There is a single 51-year-old entrepreneur in New York City preparing to be a mother for the second time — she had her first daughter at 49. Flush from her successful jewelry publicity business, Tracey Kahn is embracing motherhood thanks to IVF and doesn't care what you think.

In the New York Post, Kahn tells the story of how she worked and dated through her 20s and 30s without finding the man she wanted to have children with or marry. She was even engaged at 33 but called it off three weeks before the ceremony, returning the “elegant, $15,000, 2-carat, emerald-cut diamond ring.”

After that relationship, she continued working and dating and at 45, she accidentally got pregnant from a tryst with a man she’d only been seeing for a month. She lost that child — and she and the man stopped seeing each other — but she was so excited by the prospect of having a baby that she began researching IVF treatments on her own. Now she has two-year-old Scarlett and is pregnant with her little sister.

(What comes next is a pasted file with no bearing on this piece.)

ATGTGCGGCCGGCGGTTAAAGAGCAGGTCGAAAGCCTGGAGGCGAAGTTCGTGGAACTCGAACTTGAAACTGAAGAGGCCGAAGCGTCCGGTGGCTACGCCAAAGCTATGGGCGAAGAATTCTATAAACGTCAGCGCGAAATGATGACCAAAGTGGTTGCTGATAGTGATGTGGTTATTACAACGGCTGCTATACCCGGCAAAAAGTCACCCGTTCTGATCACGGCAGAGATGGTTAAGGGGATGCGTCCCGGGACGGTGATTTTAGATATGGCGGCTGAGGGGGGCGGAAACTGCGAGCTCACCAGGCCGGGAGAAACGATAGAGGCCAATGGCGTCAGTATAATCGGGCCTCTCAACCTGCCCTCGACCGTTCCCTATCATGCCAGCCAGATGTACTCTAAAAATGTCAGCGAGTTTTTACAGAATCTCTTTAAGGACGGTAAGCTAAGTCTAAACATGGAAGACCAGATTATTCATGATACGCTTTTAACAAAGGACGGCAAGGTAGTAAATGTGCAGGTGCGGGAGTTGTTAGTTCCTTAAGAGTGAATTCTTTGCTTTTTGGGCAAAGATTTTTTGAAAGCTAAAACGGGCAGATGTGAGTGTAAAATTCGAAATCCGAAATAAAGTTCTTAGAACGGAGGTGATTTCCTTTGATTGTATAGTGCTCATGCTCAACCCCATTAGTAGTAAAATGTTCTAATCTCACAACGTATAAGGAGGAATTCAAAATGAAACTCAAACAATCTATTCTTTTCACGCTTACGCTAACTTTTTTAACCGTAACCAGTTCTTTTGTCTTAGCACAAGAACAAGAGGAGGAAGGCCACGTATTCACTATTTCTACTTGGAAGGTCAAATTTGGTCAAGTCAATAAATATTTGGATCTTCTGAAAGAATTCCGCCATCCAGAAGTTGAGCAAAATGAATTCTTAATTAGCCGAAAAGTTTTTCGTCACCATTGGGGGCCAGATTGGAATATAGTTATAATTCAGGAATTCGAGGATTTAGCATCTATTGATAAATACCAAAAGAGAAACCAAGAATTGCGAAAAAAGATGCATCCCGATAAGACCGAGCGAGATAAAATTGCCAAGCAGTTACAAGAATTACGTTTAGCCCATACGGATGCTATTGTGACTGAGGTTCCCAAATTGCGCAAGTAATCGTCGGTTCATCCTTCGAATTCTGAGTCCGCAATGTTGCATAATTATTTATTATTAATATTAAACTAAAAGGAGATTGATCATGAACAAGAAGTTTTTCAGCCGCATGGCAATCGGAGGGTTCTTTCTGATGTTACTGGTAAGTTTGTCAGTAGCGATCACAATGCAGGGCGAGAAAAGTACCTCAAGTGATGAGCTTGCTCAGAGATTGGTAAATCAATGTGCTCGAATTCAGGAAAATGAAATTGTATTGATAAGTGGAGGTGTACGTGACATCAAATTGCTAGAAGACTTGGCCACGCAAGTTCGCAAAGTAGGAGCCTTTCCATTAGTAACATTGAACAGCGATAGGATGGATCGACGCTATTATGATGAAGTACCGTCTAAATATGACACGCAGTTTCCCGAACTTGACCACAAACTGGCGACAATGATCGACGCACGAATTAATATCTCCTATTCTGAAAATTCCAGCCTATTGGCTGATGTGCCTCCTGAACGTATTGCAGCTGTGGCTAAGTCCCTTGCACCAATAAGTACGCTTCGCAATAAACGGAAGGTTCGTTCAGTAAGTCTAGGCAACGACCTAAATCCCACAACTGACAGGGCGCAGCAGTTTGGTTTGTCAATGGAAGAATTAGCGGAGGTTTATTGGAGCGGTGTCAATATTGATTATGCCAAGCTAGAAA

My daughter might only be 2, but she loves the idea of a sibling. And my pregnancy is no big deal to the staff at Reproductive Medicine Associates of New York, which regularly treats women over 50. If anyone else thinks it’s strange and unnatural, they’re entitled to their opinion — but I honestly don’t give a s – – t.

In total, Kahn says her fertility treatments cost about $75,000, but she would do it again without question. She began using intrauterine insemination (IUI) with donor sperm but eventually moved on to IVF with donor eggs and sperm because her “mature eggs were clearly not making the grade.”

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As for how she parents, Kahn’s bank account is a large financial cushion that makes her routine easier. For example, with her first daughter Scarlett, she hired a $350-a-day nurse for the first three months, and now she’s got a full-time nanny. But Kahn says thanks to her $500,000 business, she’s good.

Now she's gleefully expecting Scarlett's little sister and looking forward to surprising people when they ask if she is her kids' granny.

It could happen in a few years, though I'll probably have some work — probably a face-lift — by then. "No, I'm their mother," I'll reply proudly. "And aren't they lucky?"

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